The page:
Education, Engineering & Race Seminar Series: Odis Johnson

Jul 30
Noon
1:30 p.m.
Virtual event

The McKelvey School of Engineering will host a series of events discussing race and STEM education. The first event will be held at noon on Thursday, July 30.

Odis Johnson will present "#ShutDownSTEM: Connecting Race and Policing to STEM Inequities."

Johnson is a professor of sociology and education; director of the Institute in Critical Quantitative, Computational, and Mixed Methodologies (ICQCM); and associate director of the Center for the Study of Race, Ethnicity, and Equity.

All seminars will be followed by 30 minutes of moderated breakout groups

Register here: https://wustl.az1.qualtrics.com/jfe/form/SV_4UwAPNqllQnlozj


Abstract

On June 10, researchers around the world observed the call to #ShutDownSTEM in support of the Black Lives Matter movement and efforts to end the systemic racism that ended the lives of Breonna Taylor and George Floyd. One might ask, "what does racism in policing have to do with STEM and its quest to diversify?" This presentation answers this question by revealing how the criminalization of students of color within elementary and secondary schools negatively impacts their math scores, likelihood of dropping out, and college entry. These observations are supported by the examination of multiple national longitudinal databases using machine learning estimated propensity score matching techniques to strengthen our inferences, and multilevel statistical modeling to estimate school and individual level population parameters. The presentation concludes with a discussion of how recognizing and mitigating systemic racism is essential to the development of a healthy and robust STEM workforce.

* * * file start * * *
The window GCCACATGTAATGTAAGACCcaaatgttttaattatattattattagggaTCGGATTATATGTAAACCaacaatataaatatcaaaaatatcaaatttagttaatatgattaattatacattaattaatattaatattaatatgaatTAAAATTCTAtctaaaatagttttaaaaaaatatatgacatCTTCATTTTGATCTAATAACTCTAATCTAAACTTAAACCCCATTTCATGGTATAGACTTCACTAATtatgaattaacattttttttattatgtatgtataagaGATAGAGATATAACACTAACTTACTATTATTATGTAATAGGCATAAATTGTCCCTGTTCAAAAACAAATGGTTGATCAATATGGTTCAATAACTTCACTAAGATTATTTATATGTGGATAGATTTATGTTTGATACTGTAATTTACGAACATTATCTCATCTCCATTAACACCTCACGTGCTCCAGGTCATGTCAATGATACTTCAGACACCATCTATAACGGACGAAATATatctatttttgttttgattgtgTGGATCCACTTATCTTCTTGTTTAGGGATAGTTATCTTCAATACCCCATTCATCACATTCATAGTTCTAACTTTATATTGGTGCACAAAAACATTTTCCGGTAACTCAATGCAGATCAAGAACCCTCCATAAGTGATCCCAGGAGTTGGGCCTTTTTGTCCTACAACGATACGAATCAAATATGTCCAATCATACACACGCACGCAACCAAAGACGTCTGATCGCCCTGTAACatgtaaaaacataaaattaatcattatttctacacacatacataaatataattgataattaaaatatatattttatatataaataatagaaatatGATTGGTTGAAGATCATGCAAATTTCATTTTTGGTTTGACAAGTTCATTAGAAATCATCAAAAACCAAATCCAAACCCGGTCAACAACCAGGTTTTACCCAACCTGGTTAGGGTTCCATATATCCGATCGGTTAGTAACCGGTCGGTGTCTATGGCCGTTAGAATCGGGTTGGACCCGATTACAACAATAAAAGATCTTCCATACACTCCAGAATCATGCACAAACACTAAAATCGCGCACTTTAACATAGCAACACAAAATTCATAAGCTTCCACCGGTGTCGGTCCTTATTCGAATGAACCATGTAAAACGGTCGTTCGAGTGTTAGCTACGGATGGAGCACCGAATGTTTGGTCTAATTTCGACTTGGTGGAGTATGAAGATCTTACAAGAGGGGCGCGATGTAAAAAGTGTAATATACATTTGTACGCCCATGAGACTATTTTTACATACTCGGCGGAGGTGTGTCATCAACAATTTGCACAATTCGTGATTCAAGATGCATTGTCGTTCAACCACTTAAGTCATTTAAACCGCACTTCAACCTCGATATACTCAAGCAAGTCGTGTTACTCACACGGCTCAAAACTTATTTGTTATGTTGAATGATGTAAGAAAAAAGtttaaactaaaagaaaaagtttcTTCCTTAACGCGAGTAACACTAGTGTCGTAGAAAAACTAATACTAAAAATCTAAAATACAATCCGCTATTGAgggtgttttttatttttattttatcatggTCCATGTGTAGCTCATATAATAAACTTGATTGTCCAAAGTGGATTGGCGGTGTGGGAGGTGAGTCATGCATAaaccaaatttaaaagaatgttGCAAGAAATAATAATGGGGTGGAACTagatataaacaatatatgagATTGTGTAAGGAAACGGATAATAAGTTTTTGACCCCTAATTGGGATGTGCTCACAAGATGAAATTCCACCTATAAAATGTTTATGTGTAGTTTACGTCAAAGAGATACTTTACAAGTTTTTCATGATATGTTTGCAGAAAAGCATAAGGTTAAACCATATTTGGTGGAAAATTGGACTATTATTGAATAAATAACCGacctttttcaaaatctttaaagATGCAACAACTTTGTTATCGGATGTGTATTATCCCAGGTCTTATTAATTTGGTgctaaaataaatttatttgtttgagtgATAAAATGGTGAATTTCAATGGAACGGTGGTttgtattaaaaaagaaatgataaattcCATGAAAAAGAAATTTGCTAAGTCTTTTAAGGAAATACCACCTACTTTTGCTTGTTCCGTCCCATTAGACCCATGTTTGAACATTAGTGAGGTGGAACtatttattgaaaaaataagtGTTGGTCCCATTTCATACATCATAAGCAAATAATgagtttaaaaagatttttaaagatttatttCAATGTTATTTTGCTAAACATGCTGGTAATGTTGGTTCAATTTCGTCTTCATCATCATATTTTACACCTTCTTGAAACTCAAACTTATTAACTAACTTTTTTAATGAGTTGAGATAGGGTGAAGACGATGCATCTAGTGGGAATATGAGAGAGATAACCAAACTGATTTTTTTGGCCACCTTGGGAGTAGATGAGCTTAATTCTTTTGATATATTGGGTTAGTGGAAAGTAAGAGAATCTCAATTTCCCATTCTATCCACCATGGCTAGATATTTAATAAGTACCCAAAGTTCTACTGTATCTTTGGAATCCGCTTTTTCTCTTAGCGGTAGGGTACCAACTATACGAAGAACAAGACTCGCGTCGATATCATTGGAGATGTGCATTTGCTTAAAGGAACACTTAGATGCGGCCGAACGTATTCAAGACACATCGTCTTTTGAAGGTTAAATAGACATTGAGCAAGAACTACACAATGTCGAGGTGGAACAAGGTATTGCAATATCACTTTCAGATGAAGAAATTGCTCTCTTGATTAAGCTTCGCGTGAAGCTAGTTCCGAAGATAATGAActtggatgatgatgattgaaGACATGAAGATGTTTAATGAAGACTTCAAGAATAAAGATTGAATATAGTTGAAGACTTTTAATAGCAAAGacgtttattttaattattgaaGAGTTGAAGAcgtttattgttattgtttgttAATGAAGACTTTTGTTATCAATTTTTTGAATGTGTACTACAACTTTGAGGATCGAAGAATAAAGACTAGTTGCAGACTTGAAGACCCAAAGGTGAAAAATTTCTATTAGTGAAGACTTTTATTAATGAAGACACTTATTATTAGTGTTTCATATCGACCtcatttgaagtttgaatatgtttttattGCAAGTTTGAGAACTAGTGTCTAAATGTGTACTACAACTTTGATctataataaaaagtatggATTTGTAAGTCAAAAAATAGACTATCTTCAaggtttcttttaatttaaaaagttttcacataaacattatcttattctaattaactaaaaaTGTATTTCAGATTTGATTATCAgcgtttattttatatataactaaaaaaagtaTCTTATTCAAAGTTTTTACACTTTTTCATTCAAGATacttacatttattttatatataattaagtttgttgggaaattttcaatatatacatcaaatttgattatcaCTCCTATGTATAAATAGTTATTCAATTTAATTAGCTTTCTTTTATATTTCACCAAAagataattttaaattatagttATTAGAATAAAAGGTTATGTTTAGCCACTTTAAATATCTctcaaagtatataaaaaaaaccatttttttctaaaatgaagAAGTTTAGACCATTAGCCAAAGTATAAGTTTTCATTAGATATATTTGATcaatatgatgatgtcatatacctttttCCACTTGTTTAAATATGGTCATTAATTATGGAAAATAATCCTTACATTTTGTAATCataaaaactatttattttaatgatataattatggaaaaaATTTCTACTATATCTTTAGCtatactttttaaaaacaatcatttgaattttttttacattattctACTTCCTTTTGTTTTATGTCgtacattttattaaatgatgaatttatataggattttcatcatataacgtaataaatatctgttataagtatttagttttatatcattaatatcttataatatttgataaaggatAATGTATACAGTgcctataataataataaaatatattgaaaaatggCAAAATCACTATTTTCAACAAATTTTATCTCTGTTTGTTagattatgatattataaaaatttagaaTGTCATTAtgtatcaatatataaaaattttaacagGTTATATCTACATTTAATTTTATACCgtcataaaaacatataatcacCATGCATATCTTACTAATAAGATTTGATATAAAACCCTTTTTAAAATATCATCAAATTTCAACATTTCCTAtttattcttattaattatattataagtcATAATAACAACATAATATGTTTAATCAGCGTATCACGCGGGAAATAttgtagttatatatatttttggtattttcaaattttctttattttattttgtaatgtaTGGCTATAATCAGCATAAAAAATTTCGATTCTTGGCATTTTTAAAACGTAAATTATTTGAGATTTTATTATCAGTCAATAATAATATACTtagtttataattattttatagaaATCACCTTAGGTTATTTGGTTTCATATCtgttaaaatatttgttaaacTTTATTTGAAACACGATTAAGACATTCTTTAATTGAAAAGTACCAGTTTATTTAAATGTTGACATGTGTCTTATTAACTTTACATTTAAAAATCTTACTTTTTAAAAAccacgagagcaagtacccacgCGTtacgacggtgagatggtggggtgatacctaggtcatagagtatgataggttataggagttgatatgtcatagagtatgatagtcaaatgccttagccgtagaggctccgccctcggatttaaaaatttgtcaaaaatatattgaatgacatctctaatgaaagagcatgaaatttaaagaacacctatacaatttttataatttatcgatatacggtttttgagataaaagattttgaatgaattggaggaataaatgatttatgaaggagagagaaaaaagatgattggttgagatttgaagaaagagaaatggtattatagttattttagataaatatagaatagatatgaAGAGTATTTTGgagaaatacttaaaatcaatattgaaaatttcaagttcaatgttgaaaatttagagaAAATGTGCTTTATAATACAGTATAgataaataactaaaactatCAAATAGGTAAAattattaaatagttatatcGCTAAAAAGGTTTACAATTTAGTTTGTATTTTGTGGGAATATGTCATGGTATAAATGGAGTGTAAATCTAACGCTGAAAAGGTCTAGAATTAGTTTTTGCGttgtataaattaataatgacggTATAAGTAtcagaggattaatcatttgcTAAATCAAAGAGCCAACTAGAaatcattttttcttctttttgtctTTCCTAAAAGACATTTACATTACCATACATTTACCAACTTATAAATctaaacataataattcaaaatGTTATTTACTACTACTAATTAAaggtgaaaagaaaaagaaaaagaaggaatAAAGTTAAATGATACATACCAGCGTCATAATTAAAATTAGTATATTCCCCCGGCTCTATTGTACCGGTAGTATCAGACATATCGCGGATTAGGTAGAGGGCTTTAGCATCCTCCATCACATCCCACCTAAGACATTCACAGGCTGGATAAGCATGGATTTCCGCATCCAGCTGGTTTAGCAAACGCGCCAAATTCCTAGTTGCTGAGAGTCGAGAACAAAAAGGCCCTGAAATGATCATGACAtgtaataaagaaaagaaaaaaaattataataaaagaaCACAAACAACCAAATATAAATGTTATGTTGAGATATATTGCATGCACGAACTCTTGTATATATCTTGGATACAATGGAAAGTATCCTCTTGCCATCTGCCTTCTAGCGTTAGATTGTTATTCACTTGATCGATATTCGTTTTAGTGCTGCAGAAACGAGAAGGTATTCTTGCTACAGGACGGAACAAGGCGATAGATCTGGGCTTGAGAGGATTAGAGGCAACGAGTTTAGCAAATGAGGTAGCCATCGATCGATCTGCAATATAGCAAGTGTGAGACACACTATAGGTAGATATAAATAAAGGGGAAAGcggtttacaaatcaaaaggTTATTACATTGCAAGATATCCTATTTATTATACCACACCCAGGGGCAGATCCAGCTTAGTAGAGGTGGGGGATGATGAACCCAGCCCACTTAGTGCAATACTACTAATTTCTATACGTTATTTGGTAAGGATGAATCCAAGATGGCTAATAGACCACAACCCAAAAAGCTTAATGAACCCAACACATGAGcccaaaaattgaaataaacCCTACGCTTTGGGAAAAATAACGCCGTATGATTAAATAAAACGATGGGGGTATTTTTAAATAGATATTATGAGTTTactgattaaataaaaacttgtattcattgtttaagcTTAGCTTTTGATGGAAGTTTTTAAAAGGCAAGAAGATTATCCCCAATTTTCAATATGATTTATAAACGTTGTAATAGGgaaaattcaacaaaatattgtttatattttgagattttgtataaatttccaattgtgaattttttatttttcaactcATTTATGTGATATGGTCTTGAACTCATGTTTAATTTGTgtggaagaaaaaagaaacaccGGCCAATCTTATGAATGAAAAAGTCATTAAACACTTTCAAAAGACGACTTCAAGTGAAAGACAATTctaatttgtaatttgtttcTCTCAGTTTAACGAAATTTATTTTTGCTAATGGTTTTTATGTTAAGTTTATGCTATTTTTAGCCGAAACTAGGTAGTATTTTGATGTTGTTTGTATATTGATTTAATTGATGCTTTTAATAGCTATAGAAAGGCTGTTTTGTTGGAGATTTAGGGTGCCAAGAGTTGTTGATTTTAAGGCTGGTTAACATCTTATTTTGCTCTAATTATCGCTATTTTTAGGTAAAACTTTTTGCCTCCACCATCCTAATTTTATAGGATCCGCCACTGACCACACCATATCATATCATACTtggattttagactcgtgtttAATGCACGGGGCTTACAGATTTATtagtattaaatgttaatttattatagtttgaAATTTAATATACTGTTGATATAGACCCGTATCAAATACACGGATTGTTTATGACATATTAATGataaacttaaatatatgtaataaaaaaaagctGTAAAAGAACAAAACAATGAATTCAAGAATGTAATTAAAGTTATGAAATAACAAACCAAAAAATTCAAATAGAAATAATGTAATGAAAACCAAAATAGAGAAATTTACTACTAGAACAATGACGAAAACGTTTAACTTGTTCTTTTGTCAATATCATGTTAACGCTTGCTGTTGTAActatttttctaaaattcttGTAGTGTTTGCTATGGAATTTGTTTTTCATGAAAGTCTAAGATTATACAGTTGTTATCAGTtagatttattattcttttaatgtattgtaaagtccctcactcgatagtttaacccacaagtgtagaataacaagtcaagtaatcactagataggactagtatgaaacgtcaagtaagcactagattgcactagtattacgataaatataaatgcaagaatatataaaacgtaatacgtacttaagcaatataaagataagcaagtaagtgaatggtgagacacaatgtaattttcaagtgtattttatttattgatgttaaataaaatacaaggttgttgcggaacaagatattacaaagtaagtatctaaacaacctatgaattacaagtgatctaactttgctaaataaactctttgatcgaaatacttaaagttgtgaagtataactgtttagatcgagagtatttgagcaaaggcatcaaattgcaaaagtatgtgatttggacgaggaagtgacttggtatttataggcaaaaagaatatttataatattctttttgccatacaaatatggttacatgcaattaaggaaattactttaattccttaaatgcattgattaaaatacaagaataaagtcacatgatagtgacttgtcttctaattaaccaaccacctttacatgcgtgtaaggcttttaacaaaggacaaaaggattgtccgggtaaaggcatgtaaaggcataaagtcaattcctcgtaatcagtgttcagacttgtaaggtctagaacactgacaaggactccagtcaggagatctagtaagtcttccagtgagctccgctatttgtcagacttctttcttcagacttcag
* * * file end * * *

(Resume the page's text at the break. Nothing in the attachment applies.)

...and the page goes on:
Biography

Odis Johnson Jr., PhD, is a Professor in the Departments of Sociology and Education, Founding Director of the Institute in Critical Quantitative, Computational, and Mixed Methodologies (ICQCM), and Associate Director of the Center for the Study of Race, Ethnicity, and Equity at Washington University in St. Louis. Prior to his current appointments, Dr. Johnson chaired the African American Studies Department at the University of Maryland. His work on the interrelated topics of neighborhoods, social policy, and race have been funded by the National Science Foundation, National Institutes of Health, William T. Grant Foundation, and the Spencer Foundation, and have positioned Dr. Johnson as a leader within national efforts to close the data science divide in our nation's research apparatus. He currently is the principal investigator of the Fatal Interactions with Police Study (FIPS) which has generated a national data file of police homicides, and three NSF-funded studies that examine how strategies to maintain law and order in neighborhoods and schools impact the representation of race-gender groups within the School-to-Prison and STEM pipelines. Dr. Johnson's work and ideas about social change have been featured in prominent media outlets, including Oprah Magazine, Christian Science Monitor, CNN, The Washington Post, MSNBC, NPR, Teen Vogue, The Associated Press, Vox, The New Yorker, The New York Times, The Chicago Tribune, SiriusXM, and a variety of international and local news outlets.